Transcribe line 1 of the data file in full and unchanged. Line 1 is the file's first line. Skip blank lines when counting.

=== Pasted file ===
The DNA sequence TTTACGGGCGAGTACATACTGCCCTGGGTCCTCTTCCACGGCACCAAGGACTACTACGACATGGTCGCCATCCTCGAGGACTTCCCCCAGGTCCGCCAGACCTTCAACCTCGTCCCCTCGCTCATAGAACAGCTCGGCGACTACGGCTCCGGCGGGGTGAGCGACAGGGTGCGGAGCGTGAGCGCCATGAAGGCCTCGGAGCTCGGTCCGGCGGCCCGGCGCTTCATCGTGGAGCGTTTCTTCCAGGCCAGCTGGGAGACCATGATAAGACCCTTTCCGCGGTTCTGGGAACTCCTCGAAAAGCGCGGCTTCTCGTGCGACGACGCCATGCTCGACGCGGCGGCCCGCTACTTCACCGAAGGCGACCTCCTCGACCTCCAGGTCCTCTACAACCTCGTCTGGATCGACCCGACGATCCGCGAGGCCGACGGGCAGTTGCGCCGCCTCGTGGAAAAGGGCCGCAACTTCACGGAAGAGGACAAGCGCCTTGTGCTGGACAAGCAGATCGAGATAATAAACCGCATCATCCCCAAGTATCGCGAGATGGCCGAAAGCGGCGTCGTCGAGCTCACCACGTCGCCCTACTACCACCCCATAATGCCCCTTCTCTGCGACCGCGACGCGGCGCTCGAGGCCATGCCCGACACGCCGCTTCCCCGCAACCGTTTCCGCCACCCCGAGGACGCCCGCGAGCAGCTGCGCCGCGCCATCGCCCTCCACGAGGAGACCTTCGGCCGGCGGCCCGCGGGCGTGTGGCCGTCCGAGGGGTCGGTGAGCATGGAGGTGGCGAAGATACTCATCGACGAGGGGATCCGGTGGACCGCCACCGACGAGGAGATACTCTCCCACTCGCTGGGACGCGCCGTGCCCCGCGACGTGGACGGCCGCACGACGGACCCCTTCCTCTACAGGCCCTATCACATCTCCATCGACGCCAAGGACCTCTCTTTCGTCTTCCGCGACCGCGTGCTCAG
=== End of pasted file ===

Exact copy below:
The DNA sequence TTTACGGGCGAGTACATACTGCCCTGGGTCCTCTTCCACGGCACCAAGGACTACTACGACATGGTCGCCATCCTCGAGGACTTCCCCCAGGTCCGCCAGACCTTCAACCTCGTCCCCTCGCTCATAGAACAGCTCGGCGACTACGGCTCCGGCGGGGTGAGCGACAGGGTGCGGAGCGTGAGCGCCATGAAGGCCTCGGAGCTCGGTCCGGCGGCCCGGCGCTTCATCGTGGAGCGTTTCTTCCAGGCCAGCTGGGAGACCATGATAAGACCCTTTCCGCGGTTCTGGGAACTCCTCGAAAAGCGCGGCTTCTCGTGCGACGACGCCATGCTCGACGCGGCGGCCCGCTACTTCACCGAAGGCGACCTCCTCGACCTCCAGGTCCTCTACAACCTCGTCTGGATCGACCCGACGATCCGCGAGGCCGACGGGCAGTTGCGCCGCCTCGTGGAAAAGGGCCGCAACTTCACGGAAGAGGACAAGCGCCTTGTGCTGGACAAGCAGATCGAGATAATAAACCGCATCATCCCCAAGTATCGCGAGATGGCCGAAAGCGGCGTCGTCGAGCTCACCACGTCGCCCTACTACCACCCCATAATGCCCCTTCTCTGCGACCGCGACGCGGCGCTCGAGGCCATGCCCGACACGCCGCTTCCCCGCAACCGTTTCCGCCACCCCGAGGACGCCCGCGAGCAGCTGCGCCGCGCCATCGCCCTCCACGAGGAGACCTTCGGCCGGCGGCCCGCGGGCGTGTGGCCGTCCGAGGGGTCGGTGAGCATGGAGGTGGCGAAGATACTCATCGACGAGGGGATCCGGTGGACCGCCACCGACGAGGAGATACTCTCCCACTCGCTGGGACGCGCCGTGCCCCGCGACGTGGACGGCCGCACGACGGACCCCTTCCTCTACAGGCCCTATCACATCTCCATCGACGCCAAGGACCTCTCTTTCGTCTTCCGCGACCGCGTGCTCAG